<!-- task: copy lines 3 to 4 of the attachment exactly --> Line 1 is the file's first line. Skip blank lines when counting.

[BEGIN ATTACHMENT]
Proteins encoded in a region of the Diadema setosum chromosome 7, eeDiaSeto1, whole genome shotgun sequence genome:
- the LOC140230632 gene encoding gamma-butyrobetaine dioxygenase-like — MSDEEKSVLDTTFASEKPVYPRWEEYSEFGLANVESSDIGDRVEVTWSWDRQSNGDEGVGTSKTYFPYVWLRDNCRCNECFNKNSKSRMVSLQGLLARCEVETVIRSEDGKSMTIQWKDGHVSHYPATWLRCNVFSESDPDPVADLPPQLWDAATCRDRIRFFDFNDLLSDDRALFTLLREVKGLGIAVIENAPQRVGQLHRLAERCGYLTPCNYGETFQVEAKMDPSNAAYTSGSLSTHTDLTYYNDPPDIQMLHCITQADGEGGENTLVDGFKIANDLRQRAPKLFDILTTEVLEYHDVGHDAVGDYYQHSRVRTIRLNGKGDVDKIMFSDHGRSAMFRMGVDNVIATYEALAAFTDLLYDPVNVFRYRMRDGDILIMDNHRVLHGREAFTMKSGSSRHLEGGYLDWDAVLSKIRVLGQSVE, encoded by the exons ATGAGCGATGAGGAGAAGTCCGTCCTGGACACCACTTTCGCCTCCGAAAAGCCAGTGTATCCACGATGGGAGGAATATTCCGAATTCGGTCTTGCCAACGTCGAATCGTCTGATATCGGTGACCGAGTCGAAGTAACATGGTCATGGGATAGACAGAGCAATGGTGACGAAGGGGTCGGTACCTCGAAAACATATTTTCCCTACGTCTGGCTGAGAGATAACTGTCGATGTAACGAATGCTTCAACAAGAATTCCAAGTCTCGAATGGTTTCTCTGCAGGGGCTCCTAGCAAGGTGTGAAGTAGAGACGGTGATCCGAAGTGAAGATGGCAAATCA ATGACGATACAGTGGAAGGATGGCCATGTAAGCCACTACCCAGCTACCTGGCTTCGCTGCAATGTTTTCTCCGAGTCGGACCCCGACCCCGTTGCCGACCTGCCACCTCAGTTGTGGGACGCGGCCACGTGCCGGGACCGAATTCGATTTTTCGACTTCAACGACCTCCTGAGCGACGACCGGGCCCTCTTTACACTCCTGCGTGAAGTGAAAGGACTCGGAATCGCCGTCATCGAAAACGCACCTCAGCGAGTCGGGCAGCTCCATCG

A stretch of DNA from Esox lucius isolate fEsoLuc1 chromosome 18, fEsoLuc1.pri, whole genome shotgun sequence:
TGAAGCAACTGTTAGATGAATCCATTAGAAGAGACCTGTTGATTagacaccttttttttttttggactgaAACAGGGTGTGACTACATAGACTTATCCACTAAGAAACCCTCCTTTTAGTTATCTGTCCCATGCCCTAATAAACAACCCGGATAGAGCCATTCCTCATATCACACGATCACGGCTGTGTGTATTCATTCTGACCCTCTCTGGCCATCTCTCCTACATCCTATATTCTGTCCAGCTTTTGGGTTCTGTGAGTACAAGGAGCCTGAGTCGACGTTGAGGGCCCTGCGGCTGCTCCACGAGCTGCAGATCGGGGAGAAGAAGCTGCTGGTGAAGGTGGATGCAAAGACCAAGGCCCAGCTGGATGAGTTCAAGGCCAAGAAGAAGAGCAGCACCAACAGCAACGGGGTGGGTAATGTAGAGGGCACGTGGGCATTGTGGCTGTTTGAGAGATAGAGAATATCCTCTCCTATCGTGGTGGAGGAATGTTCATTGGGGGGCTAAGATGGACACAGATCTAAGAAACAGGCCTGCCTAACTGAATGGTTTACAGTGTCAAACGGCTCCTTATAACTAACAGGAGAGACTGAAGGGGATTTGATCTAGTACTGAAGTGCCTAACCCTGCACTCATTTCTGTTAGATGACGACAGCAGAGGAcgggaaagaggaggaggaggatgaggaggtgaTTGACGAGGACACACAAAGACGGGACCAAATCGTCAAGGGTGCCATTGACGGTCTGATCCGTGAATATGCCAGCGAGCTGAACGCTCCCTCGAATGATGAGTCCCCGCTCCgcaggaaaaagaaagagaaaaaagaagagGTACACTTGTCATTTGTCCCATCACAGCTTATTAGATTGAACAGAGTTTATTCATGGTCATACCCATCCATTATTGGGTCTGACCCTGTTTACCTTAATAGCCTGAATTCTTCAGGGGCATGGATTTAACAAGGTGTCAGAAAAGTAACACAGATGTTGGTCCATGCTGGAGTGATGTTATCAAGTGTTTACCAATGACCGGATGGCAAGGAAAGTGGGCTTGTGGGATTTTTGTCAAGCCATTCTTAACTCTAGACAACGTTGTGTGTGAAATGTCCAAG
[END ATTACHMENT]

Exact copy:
A stretch of DNA from Esox lucius isolate fEsoLuc1 chromosome 18, fEsoLuc1.pri, whole genome shotgun sequence:
TGAAGCAACTGTTAGATGAATCCATTAGAAGAGACCTGTTGATTagacaccttttttttttttggactgaAACAGGGTGTGACTACATAGACTTATCCACTAAGAAACCCTCCTTTTAGTTATCTGTCCCATGCCCTAATAAACAACCCGGATAGAGCCATTCCTCATATCACACGATCACGGCTGTGTGTATTCATTCTGACCCTCTCTGGCCATCTCTCCTACATCCTATATTCTGTCCAGCTTTTGGGTTCTGTGAGTACAAGGAGCCTGAGTCGACGTTGAGGGCCCTGCGGCTGCTCCACGAGCTGCAGATCGGGGAGAAGAAGCTGCTGGTGAAGGTGGATGCAAAGACCAAGGCCCAGCTGGATGAGTTCAAGGCCAAGAAGAAGAGCAGCACCAACAGCAACGGGGTGGGTAATGTAGAGGGCACGTGGGCATTGTGGCTGTTTGAGAGATAGAGAATATCCTCTCCTATCGTGGTGGAGGAATGTTCATTGGGGGGCTAAGATGGACACAGATCTAAGAAACAGGCCTGCCTAACTGAATGGTTTACAGTGTCAAACGGCTCCTTATAACTAACAGGAGAGACTGAAGGGGATTTGATCTAGTACTGAAGTGCCTAACCCTGCACTCATTTCTGTTAGATGACGACAGCAGAGGAcgggaaagaggaggaggaggatgaggaggtgaTTGACGAGGACACACAAAGACGGGACCAAATCGTCAAGGGTGCCATTGACGGTCTGATCCGTGAATATGCCAGCGAGCTGAACGCTCCCTCGAATGATGAGTCCCCGCTCCgcaggaaaaagaaagagaaaaaagaagagGTACACTTGTCATTTGTCCCATCACAGCTTATTAGATTGAACAGAGTTTATTCATGGTCATACCCATCCATTATTGGGTCTGACCCTGTTTACCTTAATAGCCTGAATTCTTCAGGGGCATGGATTTAACAAGGTGTCAGAAAAGTAACACAGATGTTGGTCCATGCTGGAGTGATGTTATCAAGTGTTTACCAATGACCGGATGGCAAGGAAAGTGGGCTTGTGGGATTTTTGTCAAGCCATTCTTAACTCTAGACAACGTTGTGTGTGAAATGTCCAAG